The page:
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How to exctract words from a sentence?

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Hi! Let''s suppose I have something like char a[256]. It''s filled with: "256 + 89", then, after those 8 chars there''s the NULL termination. Now, how can I extract those 3 words into 3 arrays? Those words will always vary in lenght. Is there any useful library function? Or do I have to do it manually? And then, what''s the fastest way? Any help or tips will be greatly appreciated. Thanks -------------- "We cannot all be masters." - William Shakespeare

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Must this be done in C++?

If not pick up perl and be happy, I bet you''d be able to do it within 3-4 tutorials of perl monks.

Now if you must do it in C++. You could do it via the string class via stl.

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In C you might consider the use of the strtok() funciton.

In C++, you dump the array into a std::string object and use the find_first_of() function to delimit the string.

boost::tokenizer also does the trick. (In C++)

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OK. Of course, I didn''t mention the most important.
I''d like to know how to do it in C.
In C++ I''ve already written a nice algoritm which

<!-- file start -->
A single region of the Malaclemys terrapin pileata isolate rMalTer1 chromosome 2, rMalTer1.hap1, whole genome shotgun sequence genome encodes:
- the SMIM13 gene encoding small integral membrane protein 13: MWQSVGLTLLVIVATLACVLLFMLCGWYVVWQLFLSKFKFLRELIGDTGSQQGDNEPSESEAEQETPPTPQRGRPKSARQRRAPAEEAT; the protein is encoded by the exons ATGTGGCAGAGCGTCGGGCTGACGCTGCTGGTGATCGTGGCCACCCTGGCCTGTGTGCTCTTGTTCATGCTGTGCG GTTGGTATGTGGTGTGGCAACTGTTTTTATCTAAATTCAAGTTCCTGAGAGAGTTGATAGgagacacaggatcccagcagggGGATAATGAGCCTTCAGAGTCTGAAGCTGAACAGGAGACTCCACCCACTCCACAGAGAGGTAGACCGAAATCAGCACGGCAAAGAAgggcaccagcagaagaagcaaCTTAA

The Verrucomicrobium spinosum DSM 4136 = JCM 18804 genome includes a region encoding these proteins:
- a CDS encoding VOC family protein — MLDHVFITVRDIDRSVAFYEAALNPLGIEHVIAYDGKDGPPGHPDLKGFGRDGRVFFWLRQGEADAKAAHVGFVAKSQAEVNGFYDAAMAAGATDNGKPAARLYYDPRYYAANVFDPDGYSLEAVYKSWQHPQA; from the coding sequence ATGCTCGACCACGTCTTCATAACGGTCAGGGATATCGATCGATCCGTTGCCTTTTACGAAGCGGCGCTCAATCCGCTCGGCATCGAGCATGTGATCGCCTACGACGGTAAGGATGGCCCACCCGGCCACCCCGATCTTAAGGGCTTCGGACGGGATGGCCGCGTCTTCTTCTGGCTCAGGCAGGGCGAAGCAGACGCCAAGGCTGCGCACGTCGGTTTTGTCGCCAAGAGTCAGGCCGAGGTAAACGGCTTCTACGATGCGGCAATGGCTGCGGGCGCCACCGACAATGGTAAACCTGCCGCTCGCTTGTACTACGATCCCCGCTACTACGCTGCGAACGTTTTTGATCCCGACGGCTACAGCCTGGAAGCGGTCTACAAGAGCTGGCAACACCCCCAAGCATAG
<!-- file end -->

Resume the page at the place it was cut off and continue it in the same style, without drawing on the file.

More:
uses string, stringstream and vector to finish with an array
of arrays of chars.
But I need to do it in C.
I''ve read in many places, that I could use the strtok, but I
have no idea how to use it. The in-array can be any size and it
contain a not static number of words (can be: "2 + 2" or
"45 + 89 \* 324" - it''s for expr, if you know it).
And that''s my problem. I don''t know how to solve it in C only.
Any tutorials on strtok? Are there any at all?
If you could provide me with some examples...


Thanks

--------------
"We cannot all be masters." - William Shakespeare

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strtok is prolly one of the most evil functions in the std lib. (Apart from the fact that none of the string functions take a length arg)

Unfortunatly, it sounds like it might be your best bet.

The function takes two arguments, the first is the string to tokenize, the second is the list of delimiters.

The first argument is stored in a static variable inside the strtok function. (Told you it was evil) What you need to do is call it once with your string as the 1st argument, this returns the first token. Then call it again with NULL as the first argument. This causes it to search for the next token in the string you sent it last time. Pass it the same set of delimiters each time. Call it like this again and again until it returns NULL to indicate that the end of the string has been reached.

Sorry, that explaination sucked ass but its the best I can do. C++ strings are so much nicer.

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